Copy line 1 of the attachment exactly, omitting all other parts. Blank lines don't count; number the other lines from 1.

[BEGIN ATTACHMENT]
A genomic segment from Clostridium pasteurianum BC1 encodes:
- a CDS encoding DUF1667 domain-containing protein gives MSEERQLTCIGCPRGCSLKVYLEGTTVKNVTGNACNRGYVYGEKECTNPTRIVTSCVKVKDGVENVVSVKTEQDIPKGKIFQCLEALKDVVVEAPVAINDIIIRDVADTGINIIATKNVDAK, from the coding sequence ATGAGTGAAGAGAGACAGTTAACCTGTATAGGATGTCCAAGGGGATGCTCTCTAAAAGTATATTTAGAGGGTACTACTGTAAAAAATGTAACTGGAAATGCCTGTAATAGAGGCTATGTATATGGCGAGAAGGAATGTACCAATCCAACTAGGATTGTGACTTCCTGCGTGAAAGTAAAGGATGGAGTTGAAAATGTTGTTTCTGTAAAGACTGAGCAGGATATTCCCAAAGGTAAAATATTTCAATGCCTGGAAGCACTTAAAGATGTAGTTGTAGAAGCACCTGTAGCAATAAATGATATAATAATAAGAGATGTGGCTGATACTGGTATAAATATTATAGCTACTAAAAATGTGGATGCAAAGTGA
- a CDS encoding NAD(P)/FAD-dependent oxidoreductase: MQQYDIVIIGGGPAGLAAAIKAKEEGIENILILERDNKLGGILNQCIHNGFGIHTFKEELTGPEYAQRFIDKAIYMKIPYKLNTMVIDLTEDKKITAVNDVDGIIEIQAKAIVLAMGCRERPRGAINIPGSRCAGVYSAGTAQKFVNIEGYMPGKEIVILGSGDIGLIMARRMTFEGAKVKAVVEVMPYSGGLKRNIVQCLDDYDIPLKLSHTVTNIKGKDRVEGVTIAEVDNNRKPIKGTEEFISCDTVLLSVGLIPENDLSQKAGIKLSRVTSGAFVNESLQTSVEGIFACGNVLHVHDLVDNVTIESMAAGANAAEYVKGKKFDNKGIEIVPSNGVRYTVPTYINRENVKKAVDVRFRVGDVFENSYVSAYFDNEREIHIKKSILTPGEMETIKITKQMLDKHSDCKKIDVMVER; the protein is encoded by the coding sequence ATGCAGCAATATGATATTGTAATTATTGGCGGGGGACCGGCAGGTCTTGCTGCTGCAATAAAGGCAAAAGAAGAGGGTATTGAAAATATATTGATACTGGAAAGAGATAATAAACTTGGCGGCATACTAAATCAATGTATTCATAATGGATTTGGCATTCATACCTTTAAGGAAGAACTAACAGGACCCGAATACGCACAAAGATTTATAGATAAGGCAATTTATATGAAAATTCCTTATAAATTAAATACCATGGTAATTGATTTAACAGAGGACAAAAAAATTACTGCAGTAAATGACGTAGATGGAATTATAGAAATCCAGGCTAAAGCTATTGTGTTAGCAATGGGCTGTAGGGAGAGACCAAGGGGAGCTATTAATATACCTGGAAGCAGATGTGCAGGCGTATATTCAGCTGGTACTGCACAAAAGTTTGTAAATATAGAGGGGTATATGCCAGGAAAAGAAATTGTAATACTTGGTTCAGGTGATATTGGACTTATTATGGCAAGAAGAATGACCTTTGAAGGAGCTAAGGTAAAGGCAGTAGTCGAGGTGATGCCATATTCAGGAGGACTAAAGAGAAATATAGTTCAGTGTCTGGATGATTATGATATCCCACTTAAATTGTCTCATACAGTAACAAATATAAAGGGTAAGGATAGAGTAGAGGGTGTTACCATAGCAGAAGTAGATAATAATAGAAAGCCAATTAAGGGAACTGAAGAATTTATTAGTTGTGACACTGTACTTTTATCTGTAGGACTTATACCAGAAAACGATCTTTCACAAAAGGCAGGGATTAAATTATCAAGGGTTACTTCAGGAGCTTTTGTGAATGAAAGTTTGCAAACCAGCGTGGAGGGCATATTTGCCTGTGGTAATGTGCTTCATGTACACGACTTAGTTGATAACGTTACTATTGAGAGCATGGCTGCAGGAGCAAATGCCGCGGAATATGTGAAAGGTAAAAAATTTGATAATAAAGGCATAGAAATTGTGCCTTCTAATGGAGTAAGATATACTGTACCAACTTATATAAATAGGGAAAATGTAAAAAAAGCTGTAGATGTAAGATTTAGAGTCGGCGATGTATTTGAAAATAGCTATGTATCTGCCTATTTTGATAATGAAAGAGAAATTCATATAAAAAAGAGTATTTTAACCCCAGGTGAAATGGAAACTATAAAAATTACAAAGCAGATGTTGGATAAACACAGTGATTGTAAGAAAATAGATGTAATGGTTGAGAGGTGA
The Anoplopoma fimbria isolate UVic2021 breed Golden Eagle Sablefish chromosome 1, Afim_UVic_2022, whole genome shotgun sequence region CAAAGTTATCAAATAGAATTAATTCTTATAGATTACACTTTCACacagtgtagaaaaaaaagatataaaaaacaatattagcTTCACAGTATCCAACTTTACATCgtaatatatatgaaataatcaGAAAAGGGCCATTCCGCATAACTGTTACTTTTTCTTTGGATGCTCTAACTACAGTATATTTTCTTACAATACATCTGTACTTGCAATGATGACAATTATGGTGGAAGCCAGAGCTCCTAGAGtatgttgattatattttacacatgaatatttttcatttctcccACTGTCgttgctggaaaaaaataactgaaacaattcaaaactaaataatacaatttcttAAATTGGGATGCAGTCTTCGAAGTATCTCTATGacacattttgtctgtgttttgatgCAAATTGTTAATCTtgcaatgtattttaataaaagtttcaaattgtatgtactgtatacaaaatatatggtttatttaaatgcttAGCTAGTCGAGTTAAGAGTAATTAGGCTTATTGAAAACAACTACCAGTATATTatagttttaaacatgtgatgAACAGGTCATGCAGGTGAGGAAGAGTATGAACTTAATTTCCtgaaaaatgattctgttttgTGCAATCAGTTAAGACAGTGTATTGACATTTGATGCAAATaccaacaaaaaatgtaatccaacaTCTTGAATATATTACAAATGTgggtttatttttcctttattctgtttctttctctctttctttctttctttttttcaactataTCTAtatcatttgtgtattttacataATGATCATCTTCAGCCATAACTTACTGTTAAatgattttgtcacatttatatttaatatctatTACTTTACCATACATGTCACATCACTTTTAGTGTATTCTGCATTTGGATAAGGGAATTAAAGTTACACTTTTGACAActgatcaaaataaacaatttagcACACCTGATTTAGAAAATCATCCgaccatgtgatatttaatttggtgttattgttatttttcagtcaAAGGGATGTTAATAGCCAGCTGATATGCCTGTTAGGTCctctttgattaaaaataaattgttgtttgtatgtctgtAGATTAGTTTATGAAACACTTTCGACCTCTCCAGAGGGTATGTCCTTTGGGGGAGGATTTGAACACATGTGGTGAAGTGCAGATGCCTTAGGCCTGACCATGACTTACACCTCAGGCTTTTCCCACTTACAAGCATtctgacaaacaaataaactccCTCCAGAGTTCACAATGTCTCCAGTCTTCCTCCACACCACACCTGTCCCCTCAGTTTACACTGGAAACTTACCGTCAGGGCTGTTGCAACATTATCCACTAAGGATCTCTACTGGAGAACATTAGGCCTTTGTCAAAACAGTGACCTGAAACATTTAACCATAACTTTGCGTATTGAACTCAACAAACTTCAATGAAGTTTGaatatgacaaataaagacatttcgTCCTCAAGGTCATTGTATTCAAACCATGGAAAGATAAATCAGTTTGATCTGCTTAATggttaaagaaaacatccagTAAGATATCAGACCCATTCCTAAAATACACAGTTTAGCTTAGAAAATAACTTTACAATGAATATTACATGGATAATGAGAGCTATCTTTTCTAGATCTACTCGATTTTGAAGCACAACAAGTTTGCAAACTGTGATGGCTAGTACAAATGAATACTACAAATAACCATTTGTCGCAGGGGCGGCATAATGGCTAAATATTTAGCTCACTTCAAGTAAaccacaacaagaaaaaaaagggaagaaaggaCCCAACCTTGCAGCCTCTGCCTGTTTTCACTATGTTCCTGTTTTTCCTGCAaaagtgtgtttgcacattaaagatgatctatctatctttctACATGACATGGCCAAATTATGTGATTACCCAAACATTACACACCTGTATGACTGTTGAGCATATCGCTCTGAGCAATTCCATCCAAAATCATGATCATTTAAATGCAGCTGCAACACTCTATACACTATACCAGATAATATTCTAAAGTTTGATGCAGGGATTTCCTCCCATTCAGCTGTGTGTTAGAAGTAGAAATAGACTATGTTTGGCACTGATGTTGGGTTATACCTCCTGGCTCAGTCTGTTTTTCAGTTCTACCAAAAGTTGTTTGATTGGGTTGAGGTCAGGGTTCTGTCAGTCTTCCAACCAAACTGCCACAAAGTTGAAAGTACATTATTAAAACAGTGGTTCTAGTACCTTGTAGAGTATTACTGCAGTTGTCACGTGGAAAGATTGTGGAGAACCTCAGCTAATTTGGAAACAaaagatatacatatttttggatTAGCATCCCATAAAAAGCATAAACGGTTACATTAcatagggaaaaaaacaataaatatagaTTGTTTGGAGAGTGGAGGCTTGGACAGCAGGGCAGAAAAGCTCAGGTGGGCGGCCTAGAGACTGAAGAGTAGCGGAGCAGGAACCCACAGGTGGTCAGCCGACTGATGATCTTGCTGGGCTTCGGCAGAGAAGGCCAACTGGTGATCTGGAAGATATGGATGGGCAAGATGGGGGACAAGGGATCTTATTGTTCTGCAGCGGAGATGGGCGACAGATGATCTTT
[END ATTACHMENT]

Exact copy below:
A genomic segment from Clostridium pasteurianum BC1 encodes: